"A portrait is a picture in which there is just a tiny little something not quite right about the mouth." -- John Singer Sargent

Sunday, November 1, 2020

Lajos Kossuth

This 1964 bas-relief of LajosLouisKossuth by Sandor Bodo is part of a plaque at the Kossuth House on Dupont Circle in Washington, DC.

                           1802                                        1894                        All for the people, all by the people,
nothing about the people without the people,
that is democracy.
Spoken to the Ohio State Legislature on February 6, 1852

This house is dedicated
to the Fraternal and Cultural Endeavors of Freedom-
Loving Americans of Hungarian Ancestry and to the

Living Memory of

Lagos 〈Louis〉 Kossuth

Champion of Liberty, Fraternity, and Equality
Governor of Hungary
during the fight for the Hungarian Independence, 1848-49
Kossuth House

This 1849 engraving of “Ludvig Kossuth, The Hungarian Leader” by N. Currier belongs to the Library of Congress.

 Ludvig Kossuth

Lajos Kossuth de Udvard et Kossuthfalva (Hungarian: [ˈlɒjoʃ ˈkoʃut], Slovak: Ľudovít Košút, archaically English: Louis Kossuth; 19 September 1802 – 20 March 1894) was a Hungarian nobleman, lawyer, journalist, politician, statesman and Governor-President of the Kingdom of Hungary during the revolution of 1848–49. -- Wikipedia

Ludvig Kossuth
the Hungarian Leader

N. Currier includes this proclamation by Kossuth reacting to Jellachich's invasion of Hungary.  

Kossuth’s Proclamation, 

“It is an eternal law of God that whosoever abandoneth himself will be forsaken by the Lord. It is an eternal law that whosoever assisteth himself, him will the lord assist. It is a divine law that false swearing, by its results, chastiseth itself. It is a law of our Lord’s that whosoever availeth himself of perjury and injustice, prepareth himself the triumph of justice. Standing firm on these eternal laws of the universe, I swear that my prophecy will be fulfilled – it is, that the freedom of Hungary will be effected by this invasion of Hungary by Jellachich.”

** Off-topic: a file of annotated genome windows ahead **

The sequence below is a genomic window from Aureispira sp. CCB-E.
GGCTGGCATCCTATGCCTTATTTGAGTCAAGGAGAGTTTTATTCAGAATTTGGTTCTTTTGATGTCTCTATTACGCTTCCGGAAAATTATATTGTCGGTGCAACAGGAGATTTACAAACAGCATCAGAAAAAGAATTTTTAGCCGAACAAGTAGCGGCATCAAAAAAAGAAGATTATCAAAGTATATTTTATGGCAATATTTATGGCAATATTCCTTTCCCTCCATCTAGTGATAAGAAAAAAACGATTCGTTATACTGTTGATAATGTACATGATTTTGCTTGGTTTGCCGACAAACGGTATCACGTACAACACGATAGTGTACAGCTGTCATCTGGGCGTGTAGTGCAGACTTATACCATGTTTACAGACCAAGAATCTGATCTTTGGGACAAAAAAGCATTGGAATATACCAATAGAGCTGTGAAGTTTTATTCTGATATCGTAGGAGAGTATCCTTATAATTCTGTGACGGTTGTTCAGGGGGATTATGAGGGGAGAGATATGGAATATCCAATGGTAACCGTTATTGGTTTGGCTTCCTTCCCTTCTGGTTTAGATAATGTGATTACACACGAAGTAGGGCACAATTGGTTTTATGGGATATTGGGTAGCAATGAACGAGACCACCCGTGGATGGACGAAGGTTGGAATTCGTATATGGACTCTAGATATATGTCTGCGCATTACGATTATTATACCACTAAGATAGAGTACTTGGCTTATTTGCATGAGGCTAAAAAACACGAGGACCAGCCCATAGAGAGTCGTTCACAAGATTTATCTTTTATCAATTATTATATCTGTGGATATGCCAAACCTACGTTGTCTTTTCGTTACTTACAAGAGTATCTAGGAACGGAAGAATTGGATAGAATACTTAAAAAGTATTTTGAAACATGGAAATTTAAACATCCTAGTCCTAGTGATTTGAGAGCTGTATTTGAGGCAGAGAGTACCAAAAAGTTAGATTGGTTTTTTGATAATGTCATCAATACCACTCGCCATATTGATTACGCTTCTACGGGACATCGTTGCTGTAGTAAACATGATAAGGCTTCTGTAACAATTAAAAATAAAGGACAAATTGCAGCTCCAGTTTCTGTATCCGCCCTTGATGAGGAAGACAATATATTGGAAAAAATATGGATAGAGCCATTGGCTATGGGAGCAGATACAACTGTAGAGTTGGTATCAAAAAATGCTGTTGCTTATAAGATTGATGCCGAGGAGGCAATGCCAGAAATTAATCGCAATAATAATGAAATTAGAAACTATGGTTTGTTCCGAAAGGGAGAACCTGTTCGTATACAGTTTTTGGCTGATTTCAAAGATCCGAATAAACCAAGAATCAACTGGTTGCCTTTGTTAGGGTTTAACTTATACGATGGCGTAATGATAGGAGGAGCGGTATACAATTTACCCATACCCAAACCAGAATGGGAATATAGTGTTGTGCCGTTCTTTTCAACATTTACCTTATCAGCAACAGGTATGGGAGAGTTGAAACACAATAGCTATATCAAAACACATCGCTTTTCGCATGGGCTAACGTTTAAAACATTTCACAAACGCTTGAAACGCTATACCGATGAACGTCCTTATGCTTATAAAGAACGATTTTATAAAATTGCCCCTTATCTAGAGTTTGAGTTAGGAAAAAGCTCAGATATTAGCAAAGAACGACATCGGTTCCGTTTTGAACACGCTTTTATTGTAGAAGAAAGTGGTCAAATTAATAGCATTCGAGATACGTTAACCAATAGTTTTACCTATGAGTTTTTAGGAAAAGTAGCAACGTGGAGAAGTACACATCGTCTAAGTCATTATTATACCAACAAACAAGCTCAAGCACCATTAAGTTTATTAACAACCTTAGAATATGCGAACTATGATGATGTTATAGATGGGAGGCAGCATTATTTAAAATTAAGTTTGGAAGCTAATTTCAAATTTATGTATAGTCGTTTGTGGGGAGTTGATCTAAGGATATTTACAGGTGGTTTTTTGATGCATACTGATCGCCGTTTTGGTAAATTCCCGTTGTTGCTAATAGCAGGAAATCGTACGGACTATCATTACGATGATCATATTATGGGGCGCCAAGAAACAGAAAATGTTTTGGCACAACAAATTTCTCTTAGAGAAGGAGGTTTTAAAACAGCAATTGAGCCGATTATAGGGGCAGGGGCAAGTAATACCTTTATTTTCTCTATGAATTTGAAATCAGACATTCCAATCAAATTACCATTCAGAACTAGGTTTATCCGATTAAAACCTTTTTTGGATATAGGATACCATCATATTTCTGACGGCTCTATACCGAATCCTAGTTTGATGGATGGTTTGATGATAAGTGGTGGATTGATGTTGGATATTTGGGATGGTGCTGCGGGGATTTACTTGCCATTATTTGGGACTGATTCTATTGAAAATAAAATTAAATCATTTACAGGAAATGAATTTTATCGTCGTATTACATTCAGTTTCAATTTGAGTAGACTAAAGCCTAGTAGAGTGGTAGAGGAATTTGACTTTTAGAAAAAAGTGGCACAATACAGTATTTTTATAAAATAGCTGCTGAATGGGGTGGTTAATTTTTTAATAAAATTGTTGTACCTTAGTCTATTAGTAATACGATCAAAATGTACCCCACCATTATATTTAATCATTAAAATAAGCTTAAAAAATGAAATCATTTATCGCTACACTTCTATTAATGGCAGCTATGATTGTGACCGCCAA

The same quotation appeared in Scientific American in 1849.

This 1851 engraving, of “Louis Kossuth”, drawn on stone by P. Kramer, is also in the Library of Congress. 1851 is the year of Kossuth's triumphant tour of the U.S.

Perley Poore gives us this image of Kossuth in his 1886 Reminiscences.

Perley further gives us this description of the “Behemoth of the Magyar race”
In due time the great Behemoth of the Magyar race arrived at Washington, where he created a marked sensation. The distinguished revolutionist wore a military uniform, and the steel scabbard of his sword trailed on the ground as he walked. He was about five feet eight inches in height, with a slight and apparently not strongly built frame, and was a little round-shouldered. His face was rather oval; a pair of bluish-gray eyes gave an animated and intelligent look to his countenance. His fore-head, high and broad, was deeply wrinkled, and time had just begun to grizzle a head of dark, straight hair, a heavy moustache, and whiskers which formed a beard beneath his chin. Whether from his recent captivity or from constitutional causes, there was an air of lassitude in his look to which the fatigues of his voyage not improbably contributed. Altogether, he gave one the idea of a visionary or theoretical enthusiast rather than of a great leader or a soldier.
Perley seems to agree with General Scott that Kossuth was “A Great Humbug,”  and says the major effect of Kossuth's visit to America was to encourage the formation of the Know-Nothing Party. (See Perley's Reminisences, Pages 403-406.)

N. Currier  published this lithograph of Kossuth's reception in NY in 1851 (LOC).

Grand Reception of Kossuth
The Champion of Hungarian Independence
at the City Hall New York
December 6th 1851.
(Grosser Empfang Kossuth's: “der Kaempfer fur Ungarn's Unabhaengigkeit” bey dem Stadt Haus, New York, December 6ten 1851.)

In this 1852 print “Liberty our Aim! Washington our Example!” by Edwin H. Brigham (LOC), Kossuth and Mazzini are compared to George Washington.

 Liberty our Aim! Washington our Example!

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